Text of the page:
Biography:

Ed Purver is a new media artist based in Brooklyn. His work places human voices and faces into architecture, both physical and virtual, bringing narrative and character both to the physical structures that shape our urban landscapes and also to the information architecture that carves out our digital lives. Originally from England, he graduated in 2007 from New York University with a Masters in Interactive Telecommunications. He was a 2007 winner of MTVU’s Digital Incubator grant for the online mobile game Casablanca. He is a 2007/08 Artist in Residence at the Digital Performance Institute, New York, and was a 2008 Guest Artist at Arizona State University. His multimedia performances, created with Sara Kraft, have been performed in multiple venues in San Francisco and New York. His interactive video work has most recently been shown at Siggraph and at the Soapbox  Gallery, Brooklyn. He has a BA from Oxford University and is currently Video Associate for the multimedia performance company, The Builders Association.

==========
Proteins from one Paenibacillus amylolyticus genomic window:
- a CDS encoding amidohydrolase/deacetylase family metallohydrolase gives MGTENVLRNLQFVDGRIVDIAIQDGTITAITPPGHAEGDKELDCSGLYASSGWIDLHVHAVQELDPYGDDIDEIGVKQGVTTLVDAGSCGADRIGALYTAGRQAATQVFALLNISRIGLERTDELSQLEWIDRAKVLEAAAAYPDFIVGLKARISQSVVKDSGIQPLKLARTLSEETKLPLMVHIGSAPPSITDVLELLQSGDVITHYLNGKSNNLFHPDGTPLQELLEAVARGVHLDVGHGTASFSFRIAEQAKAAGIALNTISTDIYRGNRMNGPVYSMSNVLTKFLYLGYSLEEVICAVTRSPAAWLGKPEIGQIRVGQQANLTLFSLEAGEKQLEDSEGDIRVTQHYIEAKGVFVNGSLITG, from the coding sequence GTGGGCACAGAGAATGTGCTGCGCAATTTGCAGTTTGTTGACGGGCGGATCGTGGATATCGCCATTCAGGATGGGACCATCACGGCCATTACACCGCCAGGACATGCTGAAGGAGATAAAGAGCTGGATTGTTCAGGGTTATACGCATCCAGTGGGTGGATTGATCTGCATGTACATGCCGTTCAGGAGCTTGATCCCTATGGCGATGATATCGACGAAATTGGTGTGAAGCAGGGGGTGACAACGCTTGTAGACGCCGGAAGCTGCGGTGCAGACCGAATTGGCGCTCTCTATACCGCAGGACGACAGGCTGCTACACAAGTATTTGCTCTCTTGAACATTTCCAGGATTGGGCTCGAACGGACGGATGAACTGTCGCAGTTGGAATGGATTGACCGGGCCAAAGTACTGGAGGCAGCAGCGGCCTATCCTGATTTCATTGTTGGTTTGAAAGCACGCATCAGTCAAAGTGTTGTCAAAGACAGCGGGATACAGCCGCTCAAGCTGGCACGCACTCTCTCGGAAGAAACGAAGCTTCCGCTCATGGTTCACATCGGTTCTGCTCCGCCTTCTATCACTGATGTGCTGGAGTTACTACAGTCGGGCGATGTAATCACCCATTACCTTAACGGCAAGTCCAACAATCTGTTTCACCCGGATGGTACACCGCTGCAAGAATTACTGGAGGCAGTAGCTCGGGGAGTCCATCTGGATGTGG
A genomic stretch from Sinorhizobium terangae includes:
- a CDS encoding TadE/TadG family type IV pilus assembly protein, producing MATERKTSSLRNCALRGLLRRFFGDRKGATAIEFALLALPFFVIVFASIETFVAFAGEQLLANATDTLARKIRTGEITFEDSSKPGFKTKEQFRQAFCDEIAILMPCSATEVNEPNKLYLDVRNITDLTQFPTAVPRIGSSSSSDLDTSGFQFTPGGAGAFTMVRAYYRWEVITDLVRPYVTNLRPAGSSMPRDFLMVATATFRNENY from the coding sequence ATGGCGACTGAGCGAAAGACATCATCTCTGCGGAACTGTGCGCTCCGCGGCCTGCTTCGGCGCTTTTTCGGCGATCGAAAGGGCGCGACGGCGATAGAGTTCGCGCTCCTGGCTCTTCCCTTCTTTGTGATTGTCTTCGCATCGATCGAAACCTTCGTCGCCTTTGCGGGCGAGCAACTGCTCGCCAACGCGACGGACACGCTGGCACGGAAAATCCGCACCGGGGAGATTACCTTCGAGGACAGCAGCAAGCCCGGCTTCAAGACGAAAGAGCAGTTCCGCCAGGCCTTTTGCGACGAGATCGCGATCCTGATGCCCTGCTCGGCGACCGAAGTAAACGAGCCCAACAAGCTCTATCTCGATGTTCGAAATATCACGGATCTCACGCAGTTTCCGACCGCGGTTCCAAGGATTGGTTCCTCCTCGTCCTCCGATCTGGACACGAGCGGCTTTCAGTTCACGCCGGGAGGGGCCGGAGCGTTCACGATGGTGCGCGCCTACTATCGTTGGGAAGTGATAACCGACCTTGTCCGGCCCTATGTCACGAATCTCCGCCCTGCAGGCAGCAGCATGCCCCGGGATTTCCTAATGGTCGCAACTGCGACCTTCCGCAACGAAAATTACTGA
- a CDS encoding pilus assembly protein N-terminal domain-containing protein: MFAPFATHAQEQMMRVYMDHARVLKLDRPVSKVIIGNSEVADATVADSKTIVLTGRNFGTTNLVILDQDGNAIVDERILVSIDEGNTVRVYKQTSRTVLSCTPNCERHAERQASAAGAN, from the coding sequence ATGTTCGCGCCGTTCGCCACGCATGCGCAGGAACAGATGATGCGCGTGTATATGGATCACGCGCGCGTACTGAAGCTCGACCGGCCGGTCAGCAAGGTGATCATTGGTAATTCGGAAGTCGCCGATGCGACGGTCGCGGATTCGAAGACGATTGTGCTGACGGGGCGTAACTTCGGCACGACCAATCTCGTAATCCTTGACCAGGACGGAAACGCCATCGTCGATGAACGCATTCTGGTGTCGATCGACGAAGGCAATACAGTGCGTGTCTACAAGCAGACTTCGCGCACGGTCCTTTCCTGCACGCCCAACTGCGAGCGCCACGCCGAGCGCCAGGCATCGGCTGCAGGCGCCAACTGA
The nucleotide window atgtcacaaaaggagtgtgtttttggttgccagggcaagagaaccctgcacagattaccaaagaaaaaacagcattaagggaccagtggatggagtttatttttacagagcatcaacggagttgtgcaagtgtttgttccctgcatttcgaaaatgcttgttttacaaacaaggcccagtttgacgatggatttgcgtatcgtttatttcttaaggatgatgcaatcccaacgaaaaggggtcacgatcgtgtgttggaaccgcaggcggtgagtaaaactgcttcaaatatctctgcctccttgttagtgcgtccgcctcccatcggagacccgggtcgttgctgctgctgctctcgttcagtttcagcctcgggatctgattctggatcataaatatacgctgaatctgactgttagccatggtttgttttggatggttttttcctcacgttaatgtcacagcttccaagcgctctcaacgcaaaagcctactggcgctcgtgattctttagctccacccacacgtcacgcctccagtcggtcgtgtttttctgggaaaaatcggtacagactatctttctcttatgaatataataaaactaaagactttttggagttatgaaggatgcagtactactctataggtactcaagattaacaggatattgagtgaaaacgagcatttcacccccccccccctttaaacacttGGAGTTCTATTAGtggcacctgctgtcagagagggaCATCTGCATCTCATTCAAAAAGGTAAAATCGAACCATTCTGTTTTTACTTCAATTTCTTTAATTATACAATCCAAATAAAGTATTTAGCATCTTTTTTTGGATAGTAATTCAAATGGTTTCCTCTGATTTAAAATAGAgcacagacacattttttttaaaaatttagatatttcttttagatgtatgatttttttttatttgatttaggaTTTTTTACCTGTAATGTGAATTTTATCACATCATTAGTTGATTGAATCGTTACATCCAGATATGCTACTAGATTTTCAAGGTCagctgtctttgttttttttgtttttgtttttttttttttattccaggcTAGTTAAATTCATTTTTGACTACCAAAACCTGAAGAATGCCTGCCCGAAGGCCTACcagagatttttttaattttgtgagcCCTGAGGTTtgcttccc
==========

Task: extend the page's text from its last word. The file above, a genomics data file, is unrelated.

"A Show Of Hands"

Cities are full of signs that either tell us NOT to do something, or 
that urge us to consume something. Digital signage is proliferating 
through our urban centers. Architecture is used to carry the digital 
messages of advertisers and lawmakers.

“A Show Of Hands” inverts the identity of the urban display. Instead of being over-stimulating, these signs are gentle; instead of 
broadcasting information, they withhold it. The project invites suggestions for alternative signs (in text form only) that advocate positive or unexpected behaviors, whether active or reflective.

Submissions received via the project website are translated into sign language, and recorded on video. The videos show only the hands of the signer, sending out a slow and silent message to the streets, almost as if conducting the city like an orchestra, and caressing the buildings that they are displayed on.

The use of sign language references the fact that our media, our 
government (and indeed most individuals) often act as if deaf to 
dissenting or unfamiliar voices.